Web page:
So then, learning to scratch
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  1. #1
    Tech Guru Sherlock Ohms's Avatar
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    Default So then, learning to scratch

    Right,

    I've seen there are a few of you out there to have a little experience in this whereas I have none.

    Currently I've messed about a little on my VCI100SE & TP with little success - I'm a hamfisted bugger at the best of times and those wee platters aren't conducive to me being any good.

    My theory is learn how to use vinyl (and TSP), and then apply it to the VCI or tweak my gig playing setup.

    My question is : when you were learning was it a case of trial and error, or did you have someone who knew teach you? I'm lucky enough to good mates with a couple of the Ninja Tune Solid Steel DJs, who would teach me for beers I reckon, but at the moment I'm so shite it's embarassing - I've got a good sense of rhythm (played drums for a decade, and don't rely on the sync button) but I think it's coordination that's lacking currently.

    I'm not wanting to do a Craze-esque two minute mind bending routine, but I'd like to be confident enough to bang a decent scratch in as a transition, or to drop a vocal or somesuch over another beat.
    Traktor Scratch Pro 2/Serato SL1/Ecler NUO 3.0/VCI 100 SE/2 x Technics 1210 Mk2/Sennheiser HD25 II/Novation Dicers

  2. #2
    Tech Wizard
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    I've gotten lessons about scratching.. no major Craze scratches but just baby scratches to bring about a transition and to do the necessary stuff.. maybe drop it in for some cool sounds

    But ya.. i've tried with trial and error and my technique was just terrible.. it only took one lesson to correct my technique and that allowed me to practice more by myself

    EDIT: I'm still not very good
    Gear:
    - Behringer BCD3000 "Goldeen"
    - HDJ 1000's "Metapod"
    - Macbook White (old generation) "Ponyta"

  3. #3
    Tech Guru sarasin's Avatar
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    Scratching is an martial art form.

    It needs to be studied....and practiced like any other martial art.

    There are many individual scratches you need to learn and perfect in order to put em together.

    Me....i have just fucked around so far. I can do about 4 or 5 scratches.

    So I need to get a tutorial video...and start learning them one by one....

    APC80:STR8-100's+Ortofon Concorde Scratch\Electro:ButterRugz:TSP2-NI Audio4DJ:Xone22+Innofader:MacBook Pro 15"
    www.soundcloud.com/djsarasin
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  4. #4
    Tech Wizard MonkeyFish's Avatar
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    check out dj angelos videos on youtube, they may be useful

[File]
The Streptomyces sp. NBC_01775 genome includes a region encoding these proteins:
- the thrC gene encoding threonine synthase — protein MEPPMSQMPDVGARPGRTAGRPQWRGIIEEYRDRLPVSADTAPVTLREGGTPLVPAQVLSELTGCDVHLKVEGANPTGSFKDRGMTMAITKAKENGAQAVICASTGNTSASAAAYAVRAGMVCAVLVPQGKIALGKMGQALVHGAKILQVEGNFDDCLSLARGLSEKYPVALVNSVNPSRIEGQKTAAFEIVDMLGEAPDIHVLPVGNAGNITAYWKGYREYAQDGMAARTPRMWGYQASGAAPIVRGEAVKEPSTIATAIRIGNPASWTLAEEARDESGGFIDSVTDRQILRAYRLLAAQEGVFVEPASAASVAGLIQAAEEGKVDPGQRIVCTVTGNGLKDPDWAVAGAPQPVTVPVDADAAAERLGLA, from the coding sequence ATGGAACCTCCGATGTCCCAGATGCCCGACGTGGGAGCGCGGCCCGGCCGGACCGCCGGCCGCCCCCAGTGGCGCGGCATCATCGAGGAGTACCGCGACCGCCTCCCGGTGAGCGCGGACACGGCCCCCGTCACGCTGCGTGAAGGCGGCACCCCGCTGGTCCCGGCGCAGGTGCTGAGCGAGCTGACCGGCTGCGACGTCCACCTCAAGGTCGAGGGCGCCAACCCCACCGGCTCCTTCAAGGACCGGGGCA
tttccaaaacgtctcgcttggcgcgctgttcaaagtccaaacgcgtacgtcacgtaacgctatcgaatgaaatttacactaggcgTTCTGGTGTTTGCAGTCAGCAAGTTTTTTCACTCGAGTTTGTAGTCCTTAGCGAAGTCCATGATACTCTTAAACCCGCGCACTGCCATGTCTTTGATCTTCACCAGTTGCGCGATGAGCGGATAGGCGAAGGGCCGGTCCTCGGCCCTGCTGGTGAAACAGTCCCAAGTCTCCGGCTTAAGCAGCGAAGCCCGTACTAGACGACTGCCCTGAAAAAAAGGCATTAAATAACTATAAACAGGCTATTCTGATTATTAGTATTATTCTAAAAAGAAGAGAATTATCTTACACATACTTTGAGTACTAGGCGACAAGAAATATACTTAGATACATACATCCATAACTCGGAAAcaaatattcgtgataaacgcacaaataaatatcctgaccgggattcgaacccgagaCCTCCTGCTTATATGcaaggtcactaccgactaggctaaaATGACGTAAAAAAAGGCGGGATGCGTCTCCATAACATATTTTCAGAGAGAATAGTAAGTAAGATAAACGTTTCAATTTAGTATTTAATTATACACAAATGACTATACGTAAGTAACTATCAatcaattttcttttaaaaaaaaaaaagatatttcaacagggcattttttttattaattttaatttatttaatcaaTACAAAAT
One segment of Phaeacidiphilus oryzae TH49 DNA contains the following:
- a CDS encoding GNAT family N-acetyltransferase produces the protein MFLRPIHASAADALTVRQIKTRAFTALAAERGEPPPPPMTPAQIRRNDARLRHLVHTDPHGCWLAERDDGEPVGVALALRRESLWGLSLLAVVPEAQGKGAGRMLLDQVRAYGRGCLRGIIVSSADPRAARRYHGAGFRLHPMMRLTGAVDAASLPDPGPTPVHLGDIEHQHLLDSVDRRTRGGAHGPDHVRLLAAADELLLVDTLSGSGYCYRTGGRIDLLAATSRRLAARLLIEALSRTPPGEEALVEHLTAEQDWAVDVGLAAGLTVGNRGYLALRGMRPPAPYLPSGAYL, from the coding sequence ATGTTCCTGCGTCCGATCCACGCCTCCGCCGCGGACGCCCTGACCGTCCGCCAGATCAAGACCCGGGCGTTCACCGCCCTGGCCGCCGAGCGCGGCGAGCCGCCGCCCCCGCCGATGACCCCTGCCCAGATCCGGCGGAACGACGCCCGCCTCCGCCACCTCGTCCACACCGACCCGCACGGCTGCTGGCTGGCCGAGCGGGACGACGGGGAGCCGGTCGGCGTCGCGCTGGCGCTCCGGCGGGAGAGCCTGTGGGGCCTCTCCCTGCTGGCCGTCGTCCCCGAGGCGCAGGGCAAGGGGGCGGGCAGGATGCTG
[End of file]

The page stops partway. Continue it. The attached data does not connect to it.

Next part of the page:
5. #5
    Tech Guru Sherlock Ohms's Avatar
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    Default

    Cheers - will check them out

    I'm aware of the level of practice that's required - I've no problem with that. I guess I'll just start small ...

    Aside from DJ Angelo, what else is worth checking?
    Traktor Scratch Pro 2/Serato SL1/Ecler NUO 3.0/VCI 100 SE/2 x Technics 1210 Mk2/Sennheiser HD25 II/Novation Dicers

  6. #6

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    check this dude out...

    http://www.youtube.com/watch?v=VP1Vc4xrhp0

    Ok, maybe a shameless plug for my kid, but sersiously...he was mostly taught by YouTube videos. This vid was shot last September 2009.

  7. #7
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    Angelo's vids are some of the most user friendly ones. Q-berts are pretty good. I'll tell you unless you are using an NS7 or VCI-300 its gonna be VERY hard to pull of a scratch you do on vinyl. One of the easiest pieces of gear i've found for scratching was an NS7. There's no tone arm, no needle jumps, no worries of slipmats not being buttery enough, etc. A shitty scratcher can pull off some decent sounds with it.....the trick is learning how to use your fader. You can learn some decent scratches with a bit of practice, once you get comfortable with the feel of a turntable you'll see how much easier it gets.

  8. #8
    Tech Guru Sherlock Ohms's Avatar
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    To be honest this is why I got the decks - I thought learn 'properly' then adapt it to whatever is to hand.
    Traktor Scratch Pro 2/Serato SL1/Ecler NUO 3.0/VCI 100 SE/2 x Technics 1210 Mk2/Sennheiser HD25 II/Novation Dicers

  9. #9
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    I'm not very good either, but I am getting better all the time.

    As silly as it sounds, it really is some Karate Kid shit. You do one simple thing, OVER and OVER and OVER. You are creating muscle memory. Guitar players, trumpet players, drummers, all learn in this manner.

    It is especially noticeable on something you do that seems simple yet you have trouble executing it consistently, for example like a delay fade out technique. You just do it constantly until it finally clicks, and then you do it a whole lot more.

    Youtube has some great basic vids as mentioned earlier. And as with most things, mastering the basics is the foundation for doing "fancy" tricks.

    If your a drummer, you should know what it takes to spit the mind into 4 rhythms and create a bitchin fill? It was tough the first time but after about a million times it was a mindless effort.

  10. #10
    Tech Guru sarasin's Avatar
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    Practice....its key!

    If you want to be good at anything....you need to put the time in.
    APC80:STR8-100's+Ortofon Concorde Scratch\Electro:ButterRugz:TSP2-NI Audio4DJ:Xone22+Innofader:MacBook Pro 15"
    www.soundcloud.com/djsarasin
    www.youtube.com/adriansarasin

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